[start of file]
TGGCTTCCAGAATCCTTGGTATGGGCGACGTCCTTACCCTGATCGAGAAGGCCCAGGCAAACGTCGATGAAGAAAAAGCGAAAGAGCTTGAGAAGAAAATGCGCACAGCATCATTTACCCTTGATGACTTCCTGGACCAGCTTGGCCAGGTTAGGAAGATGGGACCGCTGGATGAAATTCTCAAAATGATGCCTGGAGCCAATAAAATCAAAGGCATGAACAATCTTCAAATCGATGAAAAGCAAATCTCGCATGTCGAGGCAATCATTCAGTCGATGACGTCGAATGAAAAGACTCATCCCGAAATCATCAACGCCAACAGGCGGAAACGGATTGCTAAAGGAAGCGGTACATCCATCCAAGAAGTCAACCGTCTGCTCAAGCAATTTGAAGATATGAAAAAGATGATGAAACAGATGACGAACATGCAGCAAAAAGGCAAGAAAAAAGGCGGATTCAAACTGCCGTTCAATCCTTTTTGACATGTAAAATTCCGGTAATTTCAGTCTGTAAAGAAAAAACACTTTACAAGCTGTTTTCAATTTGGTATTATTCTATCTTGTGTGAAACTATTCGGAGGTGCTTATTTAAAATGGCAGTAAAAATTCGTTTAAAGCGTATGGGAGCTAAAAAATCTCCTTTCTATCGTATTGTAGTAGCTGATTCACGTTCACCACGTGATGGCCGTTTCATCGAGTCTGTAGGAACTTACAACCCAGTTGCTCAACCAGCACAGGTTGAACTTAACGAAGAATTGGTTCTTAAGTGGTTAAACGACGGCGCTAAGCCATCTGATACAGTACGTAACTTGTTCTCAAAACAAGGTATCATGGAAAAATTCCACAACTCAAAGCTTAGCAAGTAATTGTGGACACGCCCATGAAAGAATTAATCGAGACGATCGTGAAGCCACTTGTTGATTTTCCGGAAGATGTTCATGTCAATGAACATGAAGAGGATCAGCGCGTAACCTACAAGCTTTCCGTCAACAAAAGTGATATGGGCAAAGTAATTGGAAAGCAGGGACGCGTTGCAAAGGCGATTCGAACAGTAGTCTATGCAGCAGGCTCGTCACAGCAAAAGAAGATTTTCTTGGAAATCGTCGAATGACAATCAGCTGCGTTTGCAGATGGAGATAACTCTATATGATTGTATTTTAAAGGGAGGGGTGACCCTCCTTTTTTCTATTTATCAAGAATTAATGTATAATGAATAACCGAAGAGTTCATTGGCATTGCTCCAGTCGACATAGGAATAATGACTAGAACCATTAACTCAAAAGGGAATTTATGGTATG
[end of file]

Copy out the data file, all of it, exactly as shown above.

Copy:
TGGCTTCCAGAATCCTTGGTATGGGCGACGTCCTTACCCTGATCGAGAAGGCCCAGGCAAACGTCGATGAAGAAAAAGCGAAAGAGCTTGAGAAGAAAATGCGCACAGCATCATTTACCCTTGATGACTTCCTGGACCAGCTTGGCCAGGTTAGGAAGATGGGACCGCTGGATGAAATTCTCAAAATGATGCCTGGAGCCAATAAAATCAAAGGCATGAACAATCTTCAAATCGATGAAAAGCAAATCTCGCATGTCGAGGCAATCATTCAGTCGATGACGTCGAATGAAAAGACTCATCCCGAAATCATCAACGCCAACAGGCGGAAACGGATTGCTAAAGGAAGCGGTACATCCATCCAAGAAGTCAACCGTCTGCTCAAGCAATTTGAAGATATGAAAAAGATGATGAAACAGATGACGAACATGCAGCAAAAAGGCAAGAAAAAAGGCGGATTCAAACTGCCGTTCAATCCTTTTTGACATGTAAAATTCCGGTAATTTCAGTCTGTAAAGAAAAAACACTTTACAAGCTGTTTTCAATTTGGTATTATTCTATCTTGTGTGAAACTATTCGGAGGTGCTTATTTAAAATGGCAGTAAAAATTCGTTTAAAGCGTATGGGAGCTAAAAAATCTCCTTTCTATCGTATTGTAGTAGCTGATTCACGTTCACCACGTGATGGCCGTTTCATCGAGTCTGTAGGAACTTACAACCCAGTTGCTCAACCAGCACAGGTTGAACTTAACGAAGAATTGGTTCTTAAGTGGTTAAACGACGGCGCTAAGCCATCTGATACAGTACGTAACTTGTTCTCAAAACAAGGTATCATGGAAAAATTCCACAACTCAAAGCTTAGCAAGTAATTGTGGACACGCCCATGAAAGAATTAATCGAGACGATCGTGAAGCCACTTGTTGATTTTCCGGAAGATGTTCATGTCAATGAACATGAAGAGGATCAGCGCGTAACCTACAAGCTTTCCGTCAACAAAAGTGATATGGGCAAAGTAATTGGAAAGCAGGGACGCGTTGCAAAGGCGATTCGAACAGTAGTCTATGCAGCAGGCTCGTCACAGCAAAAGAAGATTTTCTTGGAAATCGTCGAATGACAATCAGCTGCGTTTGCAGATGGAGATAACTCTATATGATTGTATTTTAAAGGGAGGGGTGACCCTCCTTTTTTCTATTTATCAAGAATTAATGTATAATGAATAACCGAAGAGTTCATTGGCATTGCTCCAGTCGACATAGGAATAATGACTAGAACCATTAACTCAAAAGGGAATTTATGGTATG